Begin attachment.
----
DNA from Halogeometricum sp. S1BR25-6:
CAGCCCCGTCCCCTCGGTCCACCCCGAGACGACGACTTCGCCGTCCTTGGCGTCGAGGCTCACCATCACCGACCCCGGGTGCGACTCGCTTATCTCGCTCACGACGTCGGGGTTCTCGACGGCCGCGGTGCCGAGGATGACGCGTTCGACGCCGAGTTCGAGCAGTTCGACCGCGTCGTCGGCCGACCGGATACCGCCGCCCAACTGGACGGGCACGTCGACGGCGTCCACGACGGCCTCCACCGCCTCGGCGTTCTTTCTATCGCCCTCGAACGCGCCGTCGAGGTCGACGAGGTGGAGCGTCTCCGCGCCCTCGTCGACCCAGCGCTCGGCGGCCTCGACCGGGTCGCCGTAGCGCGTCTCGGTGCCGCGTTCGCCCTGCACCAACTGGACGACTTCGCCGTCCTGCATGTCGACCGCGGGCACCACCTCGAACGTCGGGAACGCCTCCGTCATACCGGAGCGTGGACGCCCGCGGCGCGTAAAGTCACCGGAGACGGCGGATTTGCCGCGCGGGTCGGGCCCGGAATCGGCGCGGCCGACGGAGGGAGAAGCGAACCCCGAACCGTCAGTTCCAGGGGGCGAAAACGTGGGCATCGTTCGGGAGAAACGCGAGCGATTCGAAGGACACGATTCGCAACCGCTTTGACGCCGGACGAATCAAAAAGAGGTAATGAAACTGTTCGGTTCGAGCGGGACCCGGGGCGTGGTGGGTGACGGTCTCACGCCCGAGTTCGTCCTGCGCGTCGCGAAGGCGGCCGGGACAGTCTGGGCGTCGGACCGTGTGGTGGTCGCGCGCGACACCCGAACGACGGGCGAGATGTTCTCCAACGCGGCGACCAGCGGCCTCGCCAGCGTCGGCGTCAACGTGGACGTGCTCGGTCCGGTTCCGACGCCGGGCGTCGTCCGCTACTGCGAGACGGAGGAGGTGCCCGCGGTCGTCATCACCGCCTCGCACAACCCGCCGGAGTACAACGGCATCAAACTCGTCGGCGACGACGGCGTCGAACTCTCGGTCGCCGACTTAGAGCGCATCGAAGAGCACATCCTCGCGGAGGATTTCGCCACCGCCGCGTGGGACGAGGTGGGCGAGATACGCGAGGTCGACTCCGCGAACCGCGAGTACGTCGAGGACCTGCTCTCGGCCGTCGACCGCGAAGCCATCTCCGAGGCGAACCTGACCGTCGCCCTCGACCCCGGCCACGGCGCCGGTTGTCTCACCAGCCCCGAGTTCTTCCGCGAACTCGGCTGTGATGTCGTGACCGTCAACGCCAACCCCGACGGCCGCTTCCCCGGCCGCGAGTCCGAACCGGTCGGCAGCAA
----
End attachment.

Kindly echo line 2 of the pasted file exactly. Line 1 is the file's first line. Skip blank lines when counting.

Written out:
CAGCCCCGTCCCCTCGGTCCACCCCGAGACGACGACTTCGCCGTCCTTGGCGTCGAGGCTCACCATCACCGACCCCGGGTGCGACTCGCTTATCTCGCTCACGACGTCGGGGTTCTCGACGGCCGCGGTGCCGAGGATGACGCGTTCGACGCCGAGTTCGAGCAGTTCGACCGCGTCGTCGGCCGACCGGATACCGCCGCCCAACTGGACGGGCACGTCGACGGCGTCCACGACGGCCTCCACCGCCTCGGCGTTCTTTCTATCGCCCTCGAACGCGCCGTCGAGGTCGACGAGGTGGAGCGTCTCCGCGCCCTCGTCGACCCAGCGCTCGGCGGCCTCGACCGGGTCGCCGTAGCGCGTCTCGGTGCCGCGTTCGCCCTGCACCAACTGGACGACTTCGCCGTCCTGCATGTCGACCGCGGGCACCACCTCGAACGTCGGGAACGCCTCCGTCATACCGGAGCGTGGACGCCCGCGGCGCGTAAAGTCACCGGAGACGGCGGATTTGCCGCGCGGGTCGGGCCCGGAATCGGCGCGGCCGACGGAGGGAGAAGCGAACCCCGAACCGTCAGTTCCAGGGGGCGAAAACGTGGGCATCGTTCGGGAGAAACGCGAGCGATTCGAAGGACACGATTCGCAACCGCTTTGACGCCGGACGAATCAAAAAGAGGTAATGAAACTGTTCGGTTCGAGCGGGACCCGGGGCGTGGTGGGTGACGGTCTCACGCCCGAGTTCGTCCTGCGCGTCGCGAAGGCGGCCGGGACAGTCTGGGCGTCGGACCGTGTGGTGGTCGCGCGCGACACCCGAACGACGGGCGAGATGTTCTCCAACGCGGCGACCAGCGGCCTCGCCAGCGTCGGCGTCAACGTGGACGTGCTCGGTCCGGTTCCGACGCCGGGCGTCGTCCGCTACTGCGAGACGGAGGAGGTGCCCGCGGTCGTCATCACCGCCTCGCACAACCCGCCGGAGTACAACGGCATCAAACTCGTCGGCGACGACGGCGTCGAACTCTCGGTCGCCGACTTAGAGCGCATCGAAGAGCACATCCTCGCGGAGGATTTCGCCACCGCCGCGTGGGACGAGGTGGGCGAGATACGCGAGGTCGACTCCGCGAACCGCGAGTACGTCGAGGACCTGCTCTCGGCCGTCGACCGCGAAGCCATCTCCGAGGCGAACCTGACCGTCGCCCTCGACCCCGGCCACGGCGCCGGTTGTCTCACCAGCCCCGAGTTCTTCCGCGAACTCGGCTGTGATGTCGTGACCGTCAACGCCAACCCCGACGGCCGCTTCCCCGGCCGCGAGTCCGAACCGGTCGGCAGCAA